This magical beach is tucked inside Jervis Bay's northern head, just a stone's throw from magnificent Point Perpendicular in Currarong. It's made for lazy, sandy days and safe swimming. If you're keen for a bit more of an adventure, bring your snorkel along and follow the rock ledges beyond the bay's entrance to meet garfish, yellowtails and old wives. The campsite is pretty rustic, with facilities limited to portaloos and rubbish bins, plus no fires or pets allowed. And don't forget to BYO drinking water, cooking gear and toilet paper. But the extra effort is so worth it for these pristine surrounds. Outside of the summer months (when you need to book through a ballot system), this campsite is only available on a first in, best dressed basis — so be sure to get in early to nab a spot. For more information, head to the Shoalhaven website.
LITTLE BEACH, BOUDDI NATIONAL PARK
Little Beach is another spot for people who don't like to share. You and five mates can claim the entire campsite for yourselves — there are just six pitches in this tiny campground. It's hidden along a small, secluded cove within the Central Coast's expansive Bouddi National Park. Backed by coastal rainforest and shaped by stunning cliffs, the Little Beach surrounds are hard to beat. It also offers picnic tables, barbecues and toilet facilities for those who need a little extra creature comfort. If you have time to spare, take on the eight-kilometre Bouddi Coastal Walk, which runs between MacMasters Beach and Putty Beach.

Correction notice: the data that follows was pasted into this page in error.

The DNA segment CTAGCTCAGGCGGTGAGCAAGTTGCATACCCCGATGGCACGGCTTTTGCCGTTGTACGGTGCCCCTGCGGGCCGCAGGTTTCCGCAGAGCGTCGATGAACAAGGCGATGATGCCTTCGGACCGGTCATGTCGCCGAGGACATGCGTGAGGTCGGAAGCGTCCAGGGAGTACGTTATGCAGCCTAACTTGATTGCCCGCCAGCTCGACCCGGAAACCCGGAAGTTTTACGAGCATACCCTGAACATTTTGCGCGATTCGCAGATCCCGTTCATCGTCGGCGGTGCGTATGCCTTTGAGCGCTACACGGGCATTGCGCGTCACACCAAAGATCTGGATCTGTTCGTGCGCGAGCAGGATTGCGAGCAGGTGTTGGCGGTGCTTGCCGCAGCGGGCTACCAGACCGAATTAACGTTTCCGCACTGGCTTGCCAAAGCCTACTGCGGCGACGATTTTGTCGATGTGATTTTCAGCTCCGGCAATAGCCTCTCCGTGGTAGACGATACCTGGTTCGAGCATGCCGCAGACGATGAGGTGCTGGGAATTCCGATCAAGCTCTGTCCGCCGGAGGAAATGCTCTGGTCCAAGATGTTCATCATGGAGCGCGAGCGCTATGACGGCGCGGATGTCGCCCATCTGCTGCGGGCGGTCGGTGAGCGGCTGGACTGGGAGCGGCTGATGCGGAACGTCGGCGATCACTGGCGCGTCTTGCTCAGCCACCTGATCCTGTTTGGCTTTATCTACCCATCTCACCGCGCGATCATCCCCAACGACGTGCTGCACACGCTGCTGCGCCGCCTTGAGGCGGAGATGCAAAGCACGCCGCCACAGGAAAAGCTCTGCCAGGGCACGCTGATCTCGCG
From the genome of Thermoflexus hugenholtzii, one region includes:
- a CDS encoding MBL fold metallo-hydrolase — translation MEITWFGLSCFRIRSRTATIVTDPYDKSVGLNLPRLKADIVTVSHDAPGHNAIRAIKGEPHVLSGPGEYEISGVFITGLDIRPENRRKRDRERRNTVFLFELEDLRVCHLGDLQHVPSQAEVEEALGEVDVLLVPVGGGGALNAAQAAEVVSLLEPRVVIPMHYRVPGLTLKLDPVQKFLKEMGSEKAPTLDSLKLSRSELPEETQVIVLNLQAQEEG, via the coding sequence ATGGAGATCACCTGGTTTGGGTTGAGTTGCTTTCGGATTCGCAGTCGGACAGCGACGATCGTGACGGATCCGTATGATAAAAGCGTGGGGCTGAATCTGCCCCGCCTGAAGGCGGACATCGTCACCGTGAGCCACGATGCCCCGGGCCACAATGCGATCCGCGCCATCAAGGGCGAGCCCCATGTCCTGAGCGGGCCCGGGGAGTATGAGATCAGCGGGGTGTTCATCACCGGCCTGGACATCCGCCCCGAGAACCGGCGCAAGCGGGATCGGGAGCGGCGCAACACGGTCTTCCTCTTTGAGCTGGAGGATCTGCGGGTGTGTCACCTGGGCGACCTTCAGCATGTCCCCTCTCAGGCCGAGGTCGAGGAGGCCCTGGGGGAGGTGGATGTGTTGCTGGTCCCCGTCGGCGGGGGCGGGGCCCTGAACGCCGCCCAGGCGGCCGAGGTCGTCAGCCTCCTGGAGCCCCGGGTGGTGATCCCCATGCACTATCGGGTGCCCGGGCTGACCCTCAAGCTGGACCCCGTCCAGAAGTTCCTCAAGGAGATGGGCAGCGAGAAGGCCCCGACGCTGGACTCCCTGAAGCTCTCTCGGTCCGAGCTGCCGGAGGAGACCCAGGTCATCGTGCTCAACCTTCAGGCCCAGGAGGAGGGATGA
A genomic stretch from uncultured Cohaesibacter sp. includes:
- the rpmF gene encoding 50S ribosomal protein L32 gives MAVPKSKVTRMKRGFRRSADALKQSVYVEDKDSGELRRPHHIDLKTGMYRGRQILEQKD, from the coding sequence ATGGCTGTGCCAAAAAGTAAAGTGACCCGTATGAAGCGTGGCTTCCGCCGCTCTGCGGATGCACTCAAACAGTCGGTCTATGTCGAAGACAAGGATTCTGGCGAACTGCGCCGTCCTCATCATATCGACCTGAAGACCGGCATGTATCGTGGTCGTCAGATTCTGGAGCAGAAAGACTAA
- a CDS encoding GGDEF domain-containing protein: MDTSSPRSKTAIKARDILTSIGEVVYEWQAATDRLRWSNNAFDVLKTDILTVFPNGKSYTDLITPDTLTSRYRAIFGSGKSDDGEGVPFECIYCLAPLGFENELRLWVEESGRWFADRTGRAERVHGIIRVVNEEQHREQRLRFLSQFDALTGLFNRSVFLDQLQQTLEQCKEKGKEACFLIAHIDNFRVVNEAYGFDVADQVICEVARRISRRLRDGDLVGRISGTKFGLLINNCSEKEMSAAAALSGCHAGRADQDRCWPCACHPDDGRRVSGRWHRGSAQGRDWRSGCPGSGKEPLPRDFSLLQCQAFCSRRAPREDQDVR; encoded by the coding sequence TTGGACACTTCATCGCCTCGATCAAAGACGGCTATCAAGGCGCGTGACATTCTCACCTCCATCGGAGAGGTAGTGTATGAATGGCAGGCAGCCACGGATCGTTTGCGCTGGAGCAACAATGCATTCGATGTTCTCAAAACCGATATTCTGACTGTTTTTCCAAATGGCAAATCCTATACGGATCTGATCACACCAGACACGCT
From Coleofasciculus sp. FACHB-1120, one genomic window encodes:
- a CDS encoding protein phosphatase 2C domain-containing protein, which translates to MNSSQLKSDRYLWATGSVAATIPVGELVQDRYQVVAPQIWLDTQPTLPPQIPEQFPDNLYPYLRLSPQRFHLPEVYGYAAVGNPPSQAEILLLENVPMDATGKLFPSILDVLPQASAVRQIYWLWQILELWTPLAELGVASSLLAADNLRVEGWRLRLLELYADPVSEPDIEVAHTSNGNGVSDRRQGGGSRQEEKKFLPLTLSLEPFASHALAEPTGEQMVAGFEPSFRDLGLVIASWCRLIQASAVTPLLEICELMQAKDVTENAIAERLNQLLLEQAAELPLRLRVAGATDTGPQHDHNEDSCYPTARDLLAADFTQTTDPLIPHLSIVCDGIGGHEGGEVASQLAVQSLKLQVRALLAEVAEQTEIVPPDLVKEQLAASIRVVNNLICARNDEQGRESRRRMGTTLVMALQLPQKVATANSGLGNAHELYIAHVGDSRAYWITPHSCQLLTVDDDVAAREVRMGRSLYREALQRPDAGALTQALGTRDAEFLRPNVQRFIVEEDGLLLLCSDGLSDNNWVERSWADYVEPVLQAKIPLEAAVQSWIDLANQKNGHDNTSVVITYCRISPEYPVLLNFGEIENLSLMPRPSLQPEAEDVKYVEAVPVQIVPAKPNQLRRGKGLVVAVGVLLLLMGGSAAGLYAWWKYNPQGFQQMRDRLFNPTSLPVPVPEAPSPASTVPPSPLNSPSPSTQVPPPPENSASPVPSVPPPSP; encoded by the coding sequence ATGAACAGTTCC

THE BASIN, KU-RING-GAI NATIONAL PARK
At The Basin, you can camp on the beach without leaving the city limits. Perched on Pittwater's western shore (with Ku-ring-gai National Park as a backdrop), it's the ideal campsite if you're looking for a quick, nature-drenched getaway. Forget long drives, or driving at all — the easiest way to get there is by boat, in the form of a water taxi or ferry from Palm Beach. Another option is to park at West Head Road and walk, but keep in mind the trail is steep and 2.8 kilometres.